Warriors coach Steve Kerr fed up with 'children murdered at school'
SAN FRANCISCO - In a pre-Game 4 Western Conference finals news conference Tuesday afternoon, Golden State Warriors coach Steve Kerr didn't want to talk about basketball.
Instead, a visibly furious Kerr voiced his strong opinions against gun violence stemming from the deadly elementary school mass shooting in Texas.
He got tears in his eyes as he spoke about the 19 children and two adults killed earlier in the day at Robb Elementary School in Uvalde, Texas, by 18-year-old Salvador Ramos, who was also killed in the rampage.
He cited last weekend's massacre at a Tops Supermarket in Buffalo, New York, where an 18-year-old white gunman killed 10 shoppers in a predominantly Black neighborhood.
And Kerr mentioned the death and injuries incurred at a Southern California Taiwanese church over the weekend.
"And now we have children murdered at school," Kerr said before pounding on the table.
"When are we going to do something?" he shouted.
"I'm tired, I'm so tired of getting up here and offering condolences to the devastated families that are out there," Kerr said, choking on his words as he struggled to maintain composure.
Kerr said he was sick and tired of holding moments of silence.
Kerr has said he has repeatedly spoken out against gun violence.
It's a personal fight for the coach.
When Kerr was in college his father, Malcolm Kerr, who was president of American University of Beirut was assassinated by a gunman in 1984.
He laid into politicians who would not take up the issue of gun control.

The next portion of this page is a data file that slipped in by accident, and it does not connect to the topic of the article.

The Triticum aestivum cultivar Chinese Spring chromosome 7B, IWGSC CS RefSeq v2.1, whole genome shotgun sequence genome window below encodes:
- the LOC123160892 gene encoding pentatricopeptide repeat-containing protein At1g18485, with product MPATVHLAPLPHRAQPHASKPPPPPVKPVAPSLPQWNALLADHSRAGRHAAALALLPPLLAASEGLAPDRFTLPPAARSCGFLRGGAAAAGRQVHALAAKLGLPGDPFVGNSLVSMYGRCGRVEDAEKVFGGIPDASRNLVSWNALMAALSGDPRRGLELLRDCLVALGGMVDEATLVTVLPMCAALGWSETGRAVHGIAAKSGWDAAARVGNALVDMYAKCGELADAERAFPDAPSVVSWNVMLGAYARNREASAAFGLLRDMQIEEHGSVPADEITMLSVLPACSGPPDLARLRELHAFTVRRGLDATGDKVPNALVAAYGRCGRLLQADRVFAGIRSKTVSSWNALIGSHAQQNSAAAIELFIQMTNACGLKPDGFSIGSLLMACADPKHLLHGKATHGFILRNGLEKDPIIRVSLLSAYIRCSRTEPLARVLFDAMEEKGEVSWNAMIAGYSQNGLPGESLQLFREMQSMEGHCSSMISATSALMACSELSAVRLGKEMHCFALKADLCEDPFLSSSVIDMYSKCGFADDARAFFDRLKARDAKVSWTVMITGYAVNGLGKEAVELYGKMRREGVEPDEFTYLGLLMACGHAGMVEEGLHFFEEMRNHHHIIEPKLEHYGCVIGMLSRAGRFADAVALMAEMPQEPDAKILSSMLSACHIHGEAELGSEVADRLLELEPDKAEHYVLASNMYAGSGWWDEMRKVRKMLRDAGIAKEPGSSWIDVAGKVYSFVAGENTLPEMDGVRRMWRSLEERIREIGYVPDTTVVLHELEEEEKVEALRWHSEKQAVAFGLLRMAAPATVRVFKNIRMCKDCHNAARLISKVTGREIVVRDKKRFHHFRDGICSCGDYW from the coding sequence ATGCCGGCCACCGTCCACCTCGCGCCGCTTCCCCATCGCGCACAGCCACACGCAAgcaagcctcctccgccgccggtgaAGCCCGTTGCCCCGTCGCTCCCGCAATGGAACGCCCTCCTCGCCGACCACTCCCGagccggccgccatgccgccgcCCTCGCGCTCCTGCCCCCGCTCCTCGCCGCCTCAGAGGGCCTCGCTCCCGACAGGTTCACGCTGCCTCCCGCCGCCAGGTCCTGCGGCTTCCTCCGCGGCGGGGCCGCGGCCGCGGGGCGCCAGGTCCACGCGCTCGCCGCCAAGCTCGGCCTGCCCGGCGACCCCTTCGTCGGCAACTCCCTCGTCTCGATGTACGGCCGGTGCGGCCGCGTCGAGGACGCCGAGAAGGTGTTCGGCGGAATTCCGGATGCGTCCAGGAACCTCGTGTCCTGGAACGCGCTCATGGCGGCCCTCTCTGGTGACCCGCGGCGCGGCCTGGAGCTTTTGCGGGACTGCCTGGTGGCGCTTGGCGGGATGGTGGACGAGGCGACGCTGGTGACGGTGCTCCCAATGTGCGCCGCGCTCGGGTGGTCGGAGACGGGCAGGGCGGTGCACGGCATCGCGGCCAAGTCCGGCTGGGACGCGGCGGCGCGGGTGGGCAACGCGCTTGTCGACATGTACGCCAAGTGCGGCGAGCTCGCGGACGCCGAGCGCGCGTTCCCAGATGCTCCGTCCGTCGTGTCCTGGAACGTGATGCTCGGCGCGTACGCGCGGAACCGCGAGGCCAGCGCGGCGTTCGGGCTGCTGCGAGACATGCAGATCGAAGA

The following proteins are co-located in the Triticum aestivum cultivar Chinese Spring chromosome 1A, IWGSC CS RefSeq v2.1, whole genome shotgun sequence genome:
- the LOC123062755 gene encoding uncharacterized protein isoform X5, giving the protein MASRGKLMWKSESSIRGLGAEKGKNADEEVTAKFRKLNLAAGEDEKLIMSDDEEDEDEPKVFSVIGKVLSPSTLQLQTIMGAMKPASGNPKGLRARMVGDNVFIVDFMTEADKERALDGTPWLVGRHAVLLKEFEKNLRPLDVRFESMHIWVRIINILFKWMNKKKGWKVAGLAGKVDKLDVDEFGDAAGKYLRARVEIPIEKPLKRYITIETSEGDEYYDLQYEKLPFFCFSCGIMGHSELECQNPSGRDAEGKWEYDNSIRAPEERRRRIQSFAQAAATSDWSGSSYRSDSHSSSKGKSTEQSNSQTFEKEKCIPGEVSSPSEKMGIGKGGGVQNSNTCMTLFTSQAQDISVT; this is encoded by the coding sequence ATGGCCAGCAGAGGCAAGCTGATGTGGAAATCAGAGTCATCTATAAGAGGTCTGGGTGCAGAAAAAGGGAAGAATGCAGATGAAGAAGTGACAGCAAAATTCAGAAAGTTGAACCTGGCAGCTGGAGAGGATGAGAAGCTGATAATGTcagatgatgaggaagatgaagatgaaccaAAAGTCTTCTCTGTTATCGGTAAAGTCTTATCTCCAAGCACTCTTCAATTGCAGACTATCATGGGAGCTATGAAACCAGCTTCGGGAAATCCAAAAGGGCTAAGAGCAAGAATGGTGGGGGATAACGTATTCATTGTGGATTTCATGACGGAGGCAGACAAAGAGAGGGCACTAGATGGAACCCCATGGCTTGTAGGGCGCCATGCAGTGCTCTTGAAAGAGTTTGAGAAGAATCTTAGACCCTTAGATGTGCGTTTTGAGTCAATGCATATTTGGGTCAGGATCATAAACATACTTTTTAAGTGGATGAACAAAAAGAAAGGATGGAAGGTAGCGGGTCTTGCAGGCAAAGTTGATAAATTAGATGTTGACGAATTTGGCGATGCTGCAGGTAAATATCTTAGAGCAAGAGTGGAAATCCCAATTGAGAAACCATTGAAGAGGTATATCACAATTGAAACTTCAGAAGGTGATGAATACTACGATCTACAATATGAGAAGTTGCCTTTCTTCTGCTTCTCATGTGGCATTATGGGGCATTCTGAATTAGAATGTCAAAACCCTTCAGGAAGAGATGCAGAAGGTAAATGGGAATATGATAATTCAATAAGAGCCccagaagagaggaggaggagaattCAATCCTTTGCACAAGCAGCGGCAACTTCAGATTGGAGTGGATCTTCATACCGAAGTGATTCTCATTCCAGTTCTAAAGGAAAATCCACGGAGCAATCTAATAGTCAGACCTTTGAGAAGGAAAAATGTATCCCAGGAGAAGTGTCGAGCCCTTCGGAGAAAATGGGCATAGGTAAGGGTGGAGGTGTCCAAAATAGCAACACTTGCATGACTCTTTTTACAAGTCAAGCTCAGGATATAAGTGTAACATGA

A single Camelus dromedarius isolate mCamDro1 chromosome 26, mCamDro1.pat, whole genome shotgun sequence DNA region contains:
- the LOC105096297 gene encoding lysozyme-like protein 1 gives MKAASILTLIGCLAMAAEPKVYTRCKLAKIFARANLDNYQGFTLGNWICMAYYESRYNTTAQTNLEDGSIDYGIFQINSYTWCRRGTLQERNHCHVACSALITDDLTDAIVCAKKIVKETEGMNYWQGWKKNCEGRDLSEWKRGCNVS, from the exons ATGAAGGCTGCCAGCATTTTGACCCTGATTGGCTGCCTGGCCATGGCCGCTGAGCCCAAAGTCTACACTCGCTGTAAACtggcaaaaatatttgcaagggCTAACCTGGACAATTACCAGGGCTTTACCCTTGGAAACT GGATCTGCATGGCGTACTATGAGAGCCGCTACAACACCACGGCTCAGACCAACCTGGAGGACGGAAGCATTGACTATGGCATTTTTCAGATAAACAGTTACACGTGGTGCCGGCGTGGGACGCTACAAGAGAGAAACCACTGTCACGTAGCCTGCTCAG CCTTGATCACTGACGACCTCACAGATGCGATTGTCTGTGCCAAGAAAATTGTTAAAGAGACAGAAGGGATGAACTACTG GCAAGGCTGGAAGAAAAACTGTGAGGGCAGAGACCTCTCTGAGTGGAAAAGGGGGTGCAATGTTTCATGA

"There are 50 senators right now, who refuse to vote on HR-8, which is a background-check rule that the House passed a couple years ago," he said, wading into the politically charged world of gun control.
Kerr called out those who won't vote on the bill.
"There's a reason they won't vote on it; to hold on to power," Kerr said. "So I ask you, Mitch McConnell, I ask all our Senators who refuse to do anything about the violence in school shootings, in supermarket shootings. I ask you: Are you going to put your own desire for power ahead of the lives of our children? And our elderly? And our churchgoers?"
Kerr then turned his attention to basketball.
The Warriors could sweep the series by beating the Dallas Mavericks on Tuesday.
And Kerr obviously wanted to win, despite the national tragedy.
But he also didn't want the game to overshadow the more important fight to reduce gun violence and seemingly endless massacres.
"We're going to play the game tonight, but I want every person here…I want every person listening to this to think about your own child, or grandchild or mother or father or sister or brother…what would you feel if this happened to you today?" Kerr said. "We can't get numb to this. We can't sit here and just read about it and go, ‘Well, let’s have a moment of silence. Yeah, ‘Go Dubs. C'mon Mavs, let's go.'"
Before abruptly leaving the room, Kerr said that while his team was playing basketball, "50 senators in Washington are going to hold us hostage….It's pathetic."